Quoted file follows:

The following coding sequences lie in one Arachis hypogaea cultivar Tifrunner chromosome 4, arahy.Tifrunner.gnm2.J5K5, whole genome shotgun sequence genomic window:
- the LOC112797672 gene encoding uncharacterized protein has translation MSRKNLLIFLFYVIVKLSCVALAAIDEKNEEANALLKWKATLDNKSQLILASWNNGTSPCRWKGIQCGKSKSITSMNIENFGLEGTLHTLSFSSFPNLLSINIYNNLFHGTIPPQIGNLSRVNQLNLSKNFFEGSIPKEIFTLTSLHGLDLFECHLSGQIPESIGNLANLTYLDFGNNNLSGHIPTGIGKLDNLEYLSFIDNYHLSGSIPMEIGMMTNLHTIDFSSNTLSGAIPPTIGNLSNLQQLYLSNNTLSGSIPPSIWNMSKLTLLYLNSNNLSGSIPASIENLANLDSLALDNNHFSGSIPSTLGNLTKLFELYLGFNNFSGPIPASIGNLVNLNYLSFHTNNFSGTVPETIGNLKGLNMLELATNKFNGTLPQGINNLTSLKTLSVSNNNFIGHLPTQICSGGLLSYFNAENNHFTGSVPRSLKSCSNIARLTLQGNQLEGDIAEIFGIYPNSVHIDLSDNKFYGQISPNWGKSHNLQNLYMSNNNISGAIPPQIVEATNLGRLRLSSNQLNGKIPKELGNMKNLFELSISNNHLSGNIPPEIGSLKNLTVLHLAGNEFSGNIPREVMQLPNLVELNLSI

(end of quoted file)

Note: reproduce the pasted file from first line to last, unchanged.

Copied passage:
The following coding sequences lie in one Arachis hypogaea cultivar Tifrunner chromosome 4, arahy.Tifrunner.gnm2.J5K5, whole genome shotgun sequence genomic window:
- the LOC112797672 gene encoding uncharacterized protein has translation MSRKNLLIFLFYVIVKLSCVALAAIDEKNEEANALLKWKATLDNKSQLILASWNNGTSPCRWKGIQCGKSKSITSMNIENFGLEGTLHTLSFSSFPNLLSINIYNNLFHGTIPPQIGNLSRVNQLNLSKNFFEGSIPKEIFTLTSLHGLDLFECHLSGQIPESIGNLANLTYLDFGNNNLSGHIPTGIGKLDNLEYLSFIDNYHLSGSIPMEIGMMTNLHTIDFSSNTLSGAIPPTIGNLSNLQQLYLSNNTLSGSIPPSIWNMSKLTLLYLNSNNLSGSIPASIENLANLDSLALDNNHFSGSIPSTLGNLTKLFELYLGFNNFSGPIPASIGNLVNLNYLSFHTNNFSGTVPETIGNLKGLNMLELATNKFNGTLPQGINNLTSLKTLSVSNNNFIGHLPTQICSGGLLSYFNAENNHFTGSVPRSLKSCSNIARLTLQGNQLEGDIAEIFGIYPNSVHIDLSDNKFYGQISPNWGKSHNLQNLYMSNNNISGAIPPQIVEATNLGRLRLSSNQLNGKIPKELGNMKNLFELSISNNHLSGNIPPEIGSLKNLTVLHLAGNEFSGNIPREVMQLPNLVELNLSI